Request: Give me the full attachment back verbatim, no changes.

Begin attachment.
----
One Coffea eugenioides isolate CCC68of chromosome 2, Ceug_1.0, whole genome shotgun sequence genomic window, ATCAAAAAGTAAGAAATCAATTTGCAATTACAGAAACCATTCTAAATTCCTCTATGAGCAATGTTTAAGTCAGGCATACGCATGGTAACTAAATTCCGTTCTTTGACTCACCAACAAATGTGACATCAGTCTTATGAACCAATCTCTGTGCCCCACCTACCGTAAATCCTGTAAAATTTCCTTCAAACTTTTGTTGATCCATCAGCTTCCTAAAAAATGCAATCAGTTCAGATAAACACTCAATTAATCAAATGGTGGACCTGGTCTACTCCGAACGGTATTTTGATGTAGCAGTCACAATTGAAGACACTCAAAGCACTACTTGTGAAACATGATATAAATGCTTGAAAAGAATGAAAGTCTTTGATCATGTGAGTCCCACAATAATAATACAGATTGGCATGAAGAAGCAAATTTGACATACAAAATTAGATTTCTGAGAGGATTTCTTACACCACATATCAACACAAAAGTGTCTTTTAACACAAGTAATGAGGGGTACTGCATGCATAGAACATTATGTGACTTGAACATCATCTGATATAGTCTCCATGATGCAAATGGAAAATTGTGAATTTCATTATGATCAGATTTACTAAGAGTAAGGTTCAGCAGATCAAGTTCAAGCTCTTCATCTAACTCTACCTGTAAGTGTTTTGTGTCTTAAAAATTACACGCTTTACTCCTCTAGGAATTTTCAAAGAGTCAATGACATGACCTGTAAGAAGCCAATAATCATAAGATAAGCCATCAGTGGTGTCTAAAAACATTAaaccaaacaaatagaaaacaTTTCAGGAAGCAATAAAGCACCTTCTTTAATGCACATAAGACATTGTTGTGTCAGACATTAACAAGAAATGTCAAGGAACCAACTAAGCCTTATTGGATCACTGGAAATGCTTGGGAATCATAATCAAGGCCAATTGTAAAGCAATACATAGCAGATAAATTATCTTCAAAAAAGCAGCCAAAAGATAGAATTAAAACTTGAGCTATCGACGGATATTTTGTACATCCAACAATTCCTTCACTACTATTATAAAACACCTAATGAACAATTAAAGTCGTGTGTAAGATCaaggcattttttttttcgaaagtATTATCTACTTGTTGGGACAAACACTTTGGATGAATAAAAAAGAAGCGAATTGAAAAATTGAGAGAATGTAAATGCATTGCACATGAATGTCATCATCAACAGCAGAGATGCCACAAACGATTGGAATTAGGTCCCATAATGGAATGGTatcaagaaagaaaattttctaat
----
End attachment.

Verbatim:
One Coffea eugenioides isolate CCC68of chromosome 2, Ceug_1.0, whole genome shotgun sequence genomic window, ATCAAAAAGTAAGAAATCAATTTGCAATTACAGAAACCATTCTAAATTCCTCTATGAGCAATGTTTAAGTCAGGCATACGCATGGTAACTAAATTCCGTTCTTTGACTCACCAACAAATGTGACATCAGTCTTATGAACCAATCTCTGTGCCCCACCTACCGTAAATCCTGTAAAATTTCCTTCAAACTTTTGTTGATCCATCAGCTTCCTAAAAAATGCAATCAGTTCAGATAAACACTCAATTAATCAAATGGTGGACCTGGTCTACTCCGAACGGTATTTTGATGTAGCAGTCACAATTGAAGACACTCAAAGCACTACTTGTGAAACATGATATAAATGCTTGAAAAGAATGAAAGTCTTTGATCATGTGAGTCCCACAATAATAATACAGATTGGCATGAAGAAGCAAATTTGACATACAAAATTAGATTTCTGAGAGGATTTCTTACACCACATATCAACACAAAAGTGTCTTTTAACACAAGTAATGAGGGGTACTGCATGCATAGAACATTATGTGACTTGAACATCATCTGATATAGTCTCCATGATGCAAATGGAAAATTGTGAATTTCATTATGATCAGATTTACTAAGAGTAAGGTTCAGCAGATCAAGTTCAAGCTCTTCATCTAACTCTACCTGTAAGTGTTTTGTGTCTTAAAAATTACACGCTTTACTCCTCTAGGAATTTTCAAAGAGTCAATGACATGACCTGTAAGAAGCCAATAATCATAAGATAAGCCATCAGTGGTGTCTAAAAACATTAaaccaaacaaatagaaaacaTTTCAGGAAGCAATAAAGCACCTTCTTTAATGCACATAAGACATTGTTGTGTCAGACATTAACAAGAAATGTCAAGGAACCAACTAAGCCTTATTGGATCACTGGAAATGCTTGGGAATCATAATCAAGGCCAATTGTAAAGCAATACATAGCAGATAAATTATCTTCAAAAAAGCAGCCAAAAGATAGAATTAAAACTTGAGCTATCGACGGATATTTTGTACATCCAACAATTCCTTCACTACTATTATAAAACACCTAATGAACAATTAAAGTCGTGTGTAAGATCaaggcattttttttttcgaaagtATTATCTACTTGTTGGGACAAACACTTTGGATGAATAAAAAAGAAGCGAATTGAAAAATTGAGAGAATGTAAATGCATTGCACATGAATGTCATCATCAACAGCAGAGATGCCACAAACGATTGGAATTAGGTCCCATAATGGAATGGTatcaagaaagaaaattttctaat